In the echelons of slasher tomfoolery, April Fool’s Day is a relatively well made film, and partially to its detriment. The movie features a couple of 80s faces that immediately lend proceedings a certain pedigree: the always watchable Thomas F. Wilson, who just a year earlier had almost stole the show as preferential McFly scourge Biff Tannen in Robert Zemeckis’ cult sci-fi flick Back to the Future, and slasher royalty Amy Steel, who for my money is the best final girl in the Friday the 13th series, and she is equally luminous in this flick, despite a much weaker role. Compared with other slasher fodder, April Fool’s Day actually attempts to give its characters personality, which seems somewhat futile for a movie of its nature. It has shades of George Pollock’s 1965 Agatha Christie adaptation Ten Little Indians but lacks the substance, though it does benefit from a typically inspired score by A Nightmare On Elm Street composer Charles Bernstein. This may sound strange, but April Fools Day often tries too hard to be an actual movie instead of simply embracing the silliness.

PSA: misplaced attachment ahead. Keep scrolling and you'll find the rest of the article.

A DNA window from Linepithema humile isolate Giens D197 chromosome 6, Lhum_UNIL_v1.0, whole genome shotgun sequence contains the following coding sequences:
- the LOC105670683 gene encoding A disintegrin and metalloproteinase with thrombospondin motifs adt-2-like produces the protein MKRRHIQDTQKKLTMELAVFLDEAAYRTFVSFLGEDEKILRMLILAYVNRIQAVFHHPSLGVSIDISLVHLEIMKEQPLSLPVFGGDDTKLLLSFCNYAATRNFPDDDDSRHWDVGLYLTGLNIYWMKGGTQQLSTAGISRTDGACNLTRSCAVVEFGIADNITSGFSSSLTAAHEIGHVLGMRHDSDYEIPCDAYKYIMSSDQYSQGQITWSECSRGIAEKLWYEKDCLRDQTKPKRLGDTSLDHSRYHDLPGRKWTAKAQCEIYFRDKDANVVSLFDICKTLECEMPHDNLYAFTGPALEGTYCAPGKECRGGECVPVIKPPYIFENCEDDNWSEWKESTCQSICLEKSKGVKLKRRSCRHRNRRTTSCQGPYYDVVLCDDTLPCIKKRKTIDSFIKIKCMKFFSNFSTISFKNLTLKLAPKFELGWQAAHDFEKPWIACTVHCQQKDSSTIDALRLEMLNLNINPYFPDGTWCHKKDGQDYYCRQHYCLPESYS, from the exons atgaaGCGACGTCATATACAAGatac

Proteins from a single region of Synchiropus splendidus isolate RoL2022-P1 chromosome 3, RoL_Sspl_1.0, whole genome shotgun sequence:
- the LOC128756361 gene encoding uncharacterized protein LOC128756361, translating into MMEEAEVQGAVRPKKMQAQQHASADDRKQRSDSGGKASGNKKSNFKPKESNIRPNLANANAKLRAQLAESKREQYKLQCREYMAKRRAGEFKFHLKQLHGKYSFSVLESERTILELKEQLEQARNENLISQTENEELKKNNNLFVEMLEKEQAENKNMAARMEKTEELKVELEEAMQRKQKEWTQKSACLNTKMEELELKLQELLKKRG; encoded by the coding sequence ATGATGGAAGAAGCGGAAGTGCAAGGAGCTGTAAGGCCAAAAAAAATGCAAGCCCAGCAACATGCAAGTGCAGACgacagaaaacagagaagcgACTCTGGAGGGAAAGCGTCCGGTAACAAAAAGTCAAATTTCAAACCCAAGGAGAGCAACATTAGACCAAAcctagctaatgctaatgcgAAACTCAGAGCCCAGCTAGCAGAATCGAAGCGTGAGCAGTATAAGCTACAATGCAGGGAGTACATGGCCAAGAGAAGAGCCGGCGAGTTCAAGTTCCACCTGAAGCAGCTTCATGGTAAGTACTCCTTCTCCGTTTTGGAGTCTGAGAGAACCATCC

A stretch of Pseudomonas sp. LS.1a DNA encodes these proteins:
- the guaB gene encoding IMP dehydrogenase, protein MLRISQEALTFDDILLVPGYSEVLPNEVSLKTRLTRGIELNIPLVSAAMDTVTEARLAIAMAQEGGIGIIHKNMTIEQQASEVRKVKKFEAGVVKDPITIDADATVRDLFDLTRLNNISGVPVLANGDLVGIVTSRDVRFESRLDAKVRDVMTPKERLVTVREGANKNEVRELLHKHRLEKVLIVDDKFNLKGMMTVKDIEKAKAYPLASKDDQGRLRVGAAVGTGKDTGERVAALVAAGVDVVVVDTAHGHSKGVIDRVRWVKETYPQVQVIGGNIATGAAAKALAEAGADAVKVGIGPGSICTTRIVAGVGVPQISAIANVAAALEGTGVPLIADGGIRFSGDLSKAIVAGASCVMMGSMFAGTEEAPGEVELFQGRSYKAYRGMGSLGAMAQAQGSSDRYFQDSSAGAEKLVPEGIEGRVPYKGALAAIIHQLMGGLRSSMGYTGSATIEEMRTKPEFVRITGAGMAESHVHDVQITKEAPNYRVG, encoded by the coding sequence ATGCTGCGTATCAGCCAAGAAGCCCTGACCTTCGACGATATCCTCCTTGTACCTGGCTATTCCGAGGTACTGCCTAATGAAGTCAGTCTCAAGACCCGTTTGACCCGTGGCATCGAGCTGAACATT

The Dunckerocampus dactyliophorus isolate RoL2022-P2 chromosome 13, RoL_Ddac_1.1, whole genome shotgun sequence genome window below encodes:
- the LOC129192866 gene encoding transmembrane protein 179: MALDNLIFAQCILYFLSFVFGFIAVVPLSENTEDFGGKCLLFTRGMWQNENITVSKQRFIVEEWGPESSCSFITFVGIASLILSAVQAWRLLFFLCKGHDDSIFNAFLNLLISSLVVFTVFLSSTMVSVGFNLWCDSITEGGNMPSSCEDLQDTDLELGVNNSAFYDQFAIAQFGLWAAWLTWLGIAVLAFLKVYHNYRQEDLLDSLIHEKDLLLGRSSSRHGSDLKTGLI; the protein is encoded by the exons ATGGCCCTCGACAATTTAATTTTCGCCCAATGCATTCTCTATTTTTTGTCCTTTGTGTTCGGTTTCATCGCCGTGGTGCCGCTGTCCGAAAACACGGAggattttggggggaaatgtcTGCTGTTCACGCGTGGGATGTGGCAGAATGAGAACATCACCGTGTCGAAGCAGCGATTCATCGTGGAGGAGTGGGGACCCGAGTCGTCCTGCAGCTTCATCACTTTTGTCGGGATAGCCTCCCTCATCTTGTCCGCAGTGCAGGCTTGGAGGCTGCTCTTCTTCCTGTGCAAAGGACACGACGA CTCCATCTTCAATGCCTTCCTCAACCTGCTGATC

That said, April Fool’s Day is arguably the most unique, holiday-themed slasher since John Carpenter’s Halloween, and it’s something of a shock that people didn’t think of it sooner, though two other movies set on April Fool’s Day would be released in the ensuing months in Killer Party and Slaughter High. It may be light on violence, which is what slasher fans invariably clamour for, but it certainly stands out from the crowd and has garnered quite the cult following in the years since its release. Still, one can’t help but wonder how the original script would have played out onscreen. Presumably it would have precipitated those long, character-building scenes, as well as ditching that incongruous and wholly ineffective final scare. It also would have given us what is the staple ingredient for all slasher pictures. When you think about those elements which are essential to the formula, a unique weapon comes to mind, a scary disguise, a worthy final girl, the nature of the movie’s onscreen deaths. One thing you don’t think of is the act of killing itself, and why would you? What would ever possess anyone to make a slasher in which precisely no one dies? It defeats the entire purpose.
Ultimately, Paramount felt that axing the entire third act for a tinkered finale would end things on a crowd-pleasing note. Clearly they hadn’t met many slasher fans.